What, then, of Michael Brown? The shooting deaths of 18-year-olds are tragedies tout court, whether their hands are raised in a posture of self-defense, as Brown’s supporters maintain, or in one of attack, as Officer Wilson contends. There is, again, little to celebrate in the decision not to indict, save for the grand jury’s forbearance under immense pressure. But there would have been no cause for rejoicing, either, in the rioters recently raging in protest instead celebrating, in the same streets, an indictment that would have plainly been returned under pressure.

Their suggestion—and it is not theirs alone; it pervades political discourse on both sides—that victims are somehow “due” justice in the form of punishments of those they accuse is as perilous as it is seductive. There is a reason prosecutions are styled “the people,” not the victim personally, versus the defendant.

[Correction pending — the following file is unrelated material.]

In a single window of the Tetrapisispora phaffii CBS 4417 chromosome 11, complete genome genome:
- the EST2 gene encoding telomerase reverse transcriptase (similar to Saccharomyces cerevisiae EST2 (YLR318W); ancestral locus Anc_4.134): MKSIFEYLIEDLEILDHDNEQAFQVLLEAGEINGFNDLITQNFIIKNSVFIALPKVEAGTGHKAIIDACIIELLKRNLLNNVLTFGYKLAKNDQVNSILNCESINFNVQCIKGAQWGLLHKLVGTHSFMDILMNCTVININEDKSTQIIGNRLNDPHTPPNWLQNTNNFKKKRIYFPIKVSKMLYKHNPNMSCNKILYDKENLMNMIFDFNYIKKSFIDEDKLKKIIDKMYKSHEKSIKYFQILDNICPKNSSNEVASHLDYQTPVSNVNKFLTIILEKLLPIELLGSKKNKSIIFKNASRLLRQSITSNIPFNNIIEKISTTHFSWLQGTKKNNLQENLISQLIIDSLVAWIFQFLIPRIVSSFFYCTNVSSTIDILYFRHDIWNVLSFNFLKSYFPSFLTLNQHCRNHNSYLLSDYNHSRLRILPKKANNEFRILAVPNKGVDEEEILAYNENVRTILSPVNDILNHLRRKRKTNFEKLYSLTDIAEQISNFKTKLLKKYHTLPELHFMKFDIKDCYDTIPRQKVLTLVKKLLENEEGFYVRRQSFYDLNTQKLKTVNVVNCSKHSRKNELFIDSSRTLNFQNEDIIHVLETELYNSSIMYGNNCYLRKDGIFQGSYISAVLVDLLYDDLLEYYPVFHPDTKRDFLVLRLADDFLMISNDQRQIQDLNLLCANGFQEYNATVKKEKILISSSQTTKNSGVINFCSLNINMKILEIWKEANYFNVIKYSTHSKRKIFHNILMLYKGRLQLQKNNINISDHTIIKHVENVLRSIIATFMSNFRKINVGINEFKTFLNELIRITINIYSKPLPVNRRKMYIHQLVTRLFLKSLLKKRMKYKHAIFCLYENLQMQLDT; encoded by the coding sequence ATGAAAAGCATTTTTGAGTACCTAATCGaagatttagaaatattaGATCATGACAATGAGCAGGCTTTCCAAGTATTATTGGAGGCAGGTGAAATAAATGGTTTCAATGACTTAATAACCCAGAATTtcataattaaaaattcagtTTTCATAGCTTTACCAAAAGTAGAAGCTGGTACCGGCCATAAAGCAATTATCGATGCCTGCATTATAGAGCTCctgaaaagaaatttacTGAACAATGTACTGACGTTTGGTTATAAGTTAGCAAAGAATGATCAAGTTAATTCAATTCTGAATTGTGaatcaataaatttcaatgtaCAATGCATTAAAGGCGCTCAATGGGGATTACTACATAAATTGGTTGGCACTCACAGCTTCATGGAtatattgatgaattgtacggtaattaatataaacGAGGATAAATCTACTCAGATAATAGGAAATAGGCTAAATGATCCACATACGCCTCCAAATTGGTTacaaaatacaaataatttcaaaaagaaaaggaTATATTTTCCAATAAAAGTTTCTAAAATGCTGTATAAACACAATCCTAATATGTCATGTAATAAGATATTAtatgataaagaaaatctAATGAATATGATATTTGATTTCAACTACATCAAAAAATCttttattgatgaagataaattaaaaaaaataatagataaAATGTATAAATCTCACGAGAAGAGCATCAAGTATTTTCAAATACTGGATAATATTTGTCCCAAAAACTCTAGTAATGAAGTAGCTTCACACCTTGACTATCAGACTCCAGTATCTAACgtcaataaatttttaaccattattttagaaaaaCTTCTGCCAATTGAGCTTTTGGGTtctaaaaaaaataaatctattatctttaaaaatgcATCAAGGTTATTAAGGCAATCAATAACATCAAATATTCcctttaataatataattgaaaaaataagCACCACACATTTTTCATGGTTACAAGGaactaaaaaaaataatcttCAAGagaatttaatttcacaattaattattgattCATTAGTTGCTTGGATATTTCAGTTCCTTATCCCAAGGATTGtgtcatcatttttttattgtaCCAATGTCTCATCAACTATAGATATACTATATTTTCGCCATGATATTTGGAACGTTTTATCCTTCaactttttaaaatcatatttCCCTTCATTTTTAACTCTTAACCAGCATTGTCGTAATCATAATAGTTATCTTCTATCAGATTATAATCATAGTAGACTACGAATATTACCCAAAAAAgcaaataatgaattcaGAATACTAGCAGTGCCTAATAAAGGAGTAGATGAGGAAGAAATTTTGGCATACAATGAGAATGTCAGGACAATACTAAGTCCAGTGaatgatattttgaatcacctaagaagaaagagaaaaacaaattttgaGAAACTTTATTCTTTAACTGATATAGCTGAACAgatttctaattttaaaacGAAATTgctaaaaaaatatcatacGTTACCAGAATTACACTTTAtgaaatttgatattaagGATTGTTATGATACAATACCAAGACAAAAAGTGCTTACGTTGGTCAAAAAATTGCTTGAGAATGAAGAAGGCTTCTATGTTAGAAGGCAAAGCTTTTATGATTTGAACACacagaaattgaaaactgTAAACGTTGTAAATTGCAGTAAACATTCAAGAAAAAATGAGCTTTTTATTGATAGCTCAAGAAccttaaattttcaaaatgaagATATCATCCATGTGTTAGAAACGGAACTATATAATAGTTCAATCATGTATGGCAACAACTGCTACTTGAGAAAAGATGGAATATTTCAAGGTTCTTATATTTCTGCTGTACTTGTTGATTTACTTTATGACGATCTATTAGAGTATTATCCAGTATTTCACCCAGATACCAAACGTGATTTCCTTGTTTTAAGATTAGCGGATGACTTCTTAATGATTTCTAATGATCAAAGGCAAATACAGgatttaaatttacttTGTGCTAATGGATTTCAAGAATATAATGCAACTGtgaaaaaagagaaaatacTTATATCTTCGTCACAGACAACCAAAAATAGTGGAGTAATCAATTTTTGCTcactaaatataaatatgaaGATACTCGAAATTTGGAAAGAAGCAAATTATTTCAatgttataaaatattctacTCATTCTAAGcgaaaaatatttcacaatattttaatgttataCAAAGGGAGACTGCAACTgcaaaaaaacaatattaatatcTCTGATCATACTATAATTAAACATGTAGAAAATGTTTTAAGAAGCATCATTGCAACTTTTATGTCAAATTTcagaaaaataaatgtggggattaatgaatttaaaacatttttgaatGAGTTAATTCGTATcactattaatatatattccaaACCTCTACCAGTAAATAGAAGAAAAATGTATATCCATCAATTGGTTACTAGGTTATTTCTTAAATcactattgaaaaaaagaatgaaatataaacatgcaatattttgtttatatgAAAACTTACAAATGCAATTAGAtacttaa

To conceive of prosecutions as the justice due victims risks shifting rights from those still entitled to hold them—the accused—to those whose essential relevant right, which was not to be victimized, has already been irrevocably denied. It is a moral certainty that the rush to dispense this supposed entitlement to another’s punishment will eventuate in unjust convictions, because this conception extinguishes the objectivity of the justice system, whose duty becomes not to judge but to convict.

That system stands accused of unjustly swallowing up the lives of enough young men. This is a recipe for it consuming more. That does no justice, as if justice can be retrospectively done, to the tragedy that unfolded in Ferguson.

Reader Discussion

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on December 02, 2014 at 11:36:02 am